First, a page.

Approximately 1 in 6 adults in the United States report use of a psychiatric medication. Rates are significantly higher in adults older than 60 years, and long-term use is reported in the majority of cases.
Each medication is different, as is each person. Getting off medication just for the sake of getting off medication is an understandable desire, but should never be done without the close supervision of a doctor who knows your history. Some people are able to take psychiatric medicines short term and do great afterwards, others benefit from long term treatment. It is important to discuss with your medical provider before discontinuing a medication to prevent withdrawal or rebound symptoms that can be avoided with careful tapering of the dose when quitting. People should not try to work all this out for themselves, without consulting with a doctor, especially when they are on multiple prescription medications. Your doctor is likely to have advice about how to approach reducing the dosage safely.
There are different classes of psychiatric medications including stimulants, antidepressants, antipsychotics, mood stabilizers and antianxiety agents. The guidelines for treatment vary based on the disorder being treated and the medication.
Sometimes, medications are not used as recommended. Let’s use the example of the widely prescribed sleeping medication zolpidem. Although the sleeping drug zolpidem, sold under the brand name Ambien, is recommended for short-term use, as many as 68% of patients used zolpidem long term. A review medical publication found long-term use of zolpidem is associated with medication tolerance, substance dependence, rebound insomnia and central nervous system-related adverse effects. It was recommended that zolpidem be used for short periods of time using the lowest effective dose. Zolpidem 10 mg is effective in treating insomnia when used intermittently no more than five pills per week for a period of 12 weeks.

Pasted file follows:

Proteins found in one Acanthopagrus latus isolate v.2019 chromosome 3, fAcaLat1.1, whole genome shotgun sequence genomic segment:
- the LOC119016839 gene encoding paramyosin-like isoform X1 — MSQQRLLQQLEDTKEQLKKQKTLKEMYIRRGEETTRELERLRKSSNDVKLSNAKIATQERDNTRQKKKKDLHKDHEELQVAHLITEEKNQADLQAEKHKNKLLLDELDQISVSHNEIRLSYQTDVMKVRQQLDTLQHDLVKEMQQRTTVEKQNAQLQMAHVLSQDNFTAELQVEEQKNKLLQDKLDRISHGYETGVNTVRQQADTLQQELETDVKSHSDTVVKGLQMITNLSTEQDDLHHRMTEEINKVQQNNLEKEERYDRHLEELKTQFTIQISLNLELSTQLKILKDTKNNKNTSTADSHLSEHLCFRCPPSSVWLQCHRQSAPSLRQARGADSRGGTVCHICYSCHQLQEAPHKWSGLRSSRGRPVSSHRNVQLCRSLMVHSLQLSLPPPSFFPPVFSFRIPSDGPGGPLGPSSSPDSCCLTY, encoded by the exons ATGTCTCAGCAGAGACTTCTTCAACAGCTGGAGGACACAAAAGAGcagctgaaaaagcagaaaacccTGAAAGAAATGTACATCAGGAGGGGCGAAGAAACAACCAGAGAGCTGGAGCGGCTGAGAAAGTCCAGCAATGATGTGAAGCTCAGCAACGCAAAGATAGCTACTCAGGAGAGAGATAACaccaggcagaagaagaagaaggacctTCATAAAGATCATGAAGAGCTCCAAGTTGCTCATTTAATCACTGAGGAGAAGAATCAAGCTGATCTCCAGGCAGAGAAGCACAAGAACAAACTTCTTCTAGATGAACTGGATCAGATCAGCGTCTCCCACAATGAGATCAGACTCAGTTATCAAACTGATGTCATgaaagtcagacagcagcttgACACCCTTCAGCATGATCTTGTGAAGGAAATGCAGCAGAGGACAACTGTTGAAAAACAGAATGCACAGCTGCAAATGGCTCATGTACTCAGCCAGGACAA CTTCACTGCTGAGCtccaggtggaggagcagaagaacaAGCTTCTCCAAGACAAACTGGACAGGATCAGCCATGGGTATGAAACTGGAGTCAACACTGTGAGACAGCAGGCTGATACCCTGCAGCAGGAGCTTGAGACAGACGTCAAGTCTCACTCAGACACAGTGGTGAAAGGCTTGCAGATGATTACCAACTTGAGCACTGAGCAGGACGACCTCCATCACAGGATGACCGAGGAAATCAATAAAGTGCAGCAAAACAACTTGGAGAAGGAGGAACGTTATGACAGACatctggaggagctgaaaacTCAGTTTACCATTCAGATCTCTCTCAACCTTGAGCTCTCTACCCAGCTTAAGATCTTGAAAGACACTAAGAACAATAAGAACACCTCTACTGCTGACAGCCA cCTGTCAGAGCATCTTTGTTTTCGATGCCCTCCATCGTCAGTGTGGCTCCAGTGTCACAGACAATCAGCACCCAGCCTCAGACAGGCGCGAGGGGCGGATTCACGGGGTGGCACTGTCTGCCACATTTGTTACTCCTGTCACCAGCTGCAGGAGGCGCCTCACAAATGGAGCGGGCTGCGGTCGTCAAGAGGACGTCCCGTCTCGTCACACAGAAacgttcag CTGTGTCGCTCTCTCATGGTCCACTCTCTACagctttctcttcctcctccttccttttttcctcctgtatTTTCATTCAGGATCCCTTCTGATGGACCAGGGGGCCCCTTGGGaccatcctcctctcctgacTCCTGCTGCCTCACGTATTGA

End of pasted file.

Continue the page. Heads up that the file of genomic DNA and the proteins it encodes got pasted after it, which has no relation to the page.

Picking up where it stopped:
Depressive disorders typically require long-term treatment with antidepressants, psychotherapy, or both. The goal of antidepressant therapy is complete remission of symptoms and return to normal daily functioning. Studies have shown that achieving remission and continuing antidepressant therapy long after the acute symptoms remit can protect against the relapse or recurrence of the psychiatric episode. Many patients, however, inadvertently or intentionally skip doses of their antidepressant, and even discontinue it, if their symptoms improve or if they experience side effects. Antidepressant discontinuation may increase the risk of relapse or precipitate certain distressing symptoms such as gastrointestinal complaints, dizziness, flu-like symptoms, equilibrium disturbances, and sleep disorders.
At some point in the treatment of psychiatric disorders, the question of when to stop medication may arise. Patients or physicians may opt to stop treatment after a symptomatic response is seen, after remission is achieved, after remission and functional improvements have been maintained for a reasonable amount of time, or when intolerable side effects occur or appear to outweigh the benefits of the drug.
Pharmacologic therapy should be continued long enough to sustain remission and avoid relapses and recurrences. Regarding depression, relapse refers to a return of symptoms during the time in which the original depressive episode would have been expected to last (4–9 months). Recurrence refers to a return of depression at a time beyond the expected duration of the index episode (> 9 months after remission). An interval of 6 months has been thought to be the usual duration of antidepressant therapy. New recommendations, however, suggest that treatment should continue for up to 9 months after symptoms have resolved to prevent relapse and for longer to help prevent recurrence. Some experts maintain that antidepressant treatment should continue for 3 to 5 years and possibly for life.
Assessing the need for continuation of pharmacological treatment for a psychiatric disorder is an important issue to be addressed collaboratively between physician and patient. Ultimately, how long a person takes psychiatric medication depends on his or her individual illness, its responses to treatment and their personal situation.
We hope that this helps to answer your question.
Lynsey Segal, Pharm.D.
Roland Segal, M.D., DFAPA